FIG. 7 is a cross-sectional view of the position of the applicator 80 within the rectum 48 with respect to the prostate gland 66. Teflon bulb 89 is inserted through the anus 59 (FIG. 1) into the rectum 48 and positioned opposite the tumorous prostate under treatment. FIG. 7 illustrates a prostate gland tumor under treatment, but it should be recognized that other tumors adjacent to the rectum 48 or colon 49 may be treated. Teflon bulb 89 is positioned with its top segment 92 abutting the walls of the rectum adjacent to the location of the prostate gland 66 and its bottom segment 93 abutting the walls of the rectum diametrically opposite the prostate gland 66. As will be explained, the microwave energy is radiated in a preselected direction to develop preferential heating of the prostate gland 66 relative to the heating of the tissue of the rectum 48 diametrically opposite prostate gland 66.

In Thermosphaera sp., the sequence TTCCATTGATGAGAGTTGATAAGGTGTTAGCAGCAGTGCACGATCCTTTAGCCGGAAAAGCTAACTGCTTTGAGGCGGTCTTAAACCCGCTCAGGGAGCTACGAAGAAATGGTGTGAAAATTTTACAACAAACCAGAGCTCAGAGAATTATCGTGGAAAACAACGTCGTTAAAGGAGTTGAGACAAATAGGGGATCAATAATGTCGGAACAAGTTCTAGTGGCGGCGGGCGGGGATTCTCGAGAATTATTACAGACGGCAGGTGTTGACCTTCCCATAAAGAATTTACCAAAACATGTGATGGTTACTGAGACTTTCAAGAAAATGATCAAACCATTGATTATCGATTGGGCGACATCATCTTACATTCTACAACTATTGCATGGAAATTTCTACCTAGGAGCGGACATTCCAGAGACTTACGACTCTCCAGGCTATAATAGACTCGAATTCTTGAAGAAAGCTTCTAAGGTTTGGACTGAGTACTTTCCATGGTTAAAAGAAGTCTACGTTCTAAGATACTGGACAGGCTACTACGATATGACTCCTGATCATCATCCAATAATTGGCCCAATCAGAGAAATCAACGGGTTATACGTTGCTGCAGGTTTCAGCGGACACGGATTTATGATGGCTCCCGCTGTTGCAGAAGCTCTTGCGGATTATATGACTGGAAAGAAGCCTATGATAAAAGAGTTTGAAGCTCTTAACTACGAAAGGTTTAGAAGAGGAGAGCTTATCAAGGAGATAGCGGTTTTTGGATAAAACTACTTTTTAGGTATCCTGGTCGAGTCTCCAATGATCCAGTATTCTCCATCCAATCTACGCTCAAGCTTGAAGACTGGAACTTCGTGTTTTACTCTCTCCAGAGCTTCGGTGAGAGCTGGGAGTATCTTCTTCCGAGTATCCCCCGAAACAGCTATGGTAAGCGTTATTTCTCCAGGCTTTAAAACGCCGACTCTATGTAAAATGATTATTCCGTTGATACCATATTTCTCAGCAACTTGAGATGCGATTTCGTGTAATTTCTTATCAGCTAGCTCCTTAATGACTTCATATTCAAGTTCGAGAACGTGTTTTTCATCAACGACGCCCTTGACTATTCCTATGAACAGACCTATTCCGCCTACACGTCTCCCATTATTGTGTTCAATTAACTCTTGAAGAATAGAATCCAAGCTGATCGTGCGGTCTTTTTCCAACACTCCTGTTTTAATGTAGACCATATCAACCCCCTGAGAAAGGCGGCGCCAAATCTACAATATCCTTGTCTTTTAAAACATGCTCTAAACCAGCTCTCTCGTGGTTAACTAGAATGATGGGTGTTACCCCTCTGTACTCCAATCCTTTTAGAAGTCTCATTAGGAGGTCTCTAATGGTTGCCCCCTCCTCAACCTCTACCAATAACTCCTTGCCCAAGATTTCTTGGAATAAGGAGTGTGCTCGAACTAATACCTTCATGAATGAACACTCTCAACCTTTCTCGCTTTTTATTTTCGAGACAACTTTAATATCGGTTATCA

In hyperthermia treatment of cancer, such as cancer of the prostate, the cancerous lesion is preferably heated to the hyperthermia range, that is, approximately 42.0-43.5 C. and typically maintained in this range for a period of one-half to one hour. Further, it is desirable that during the treatment of the cancerous lesion the healthy tissue be kept at a temperature close to the body temperature.

The irregular shape of teflon bulb 89 having the radius 98 (R1), previously discussed with relation to FIG. 3, and a circular sector 124 equal to 180 having as its mid-point center conductor 90, develops a radiation pattern inside the rectum 48 that is concentrated within sector 124 equal to 180. When the teflon bulb 89 is inserted into the rectum 48 most of the RF energy is directed toward the prostate gland 66. The reason for this directive radiation pattern is as follows: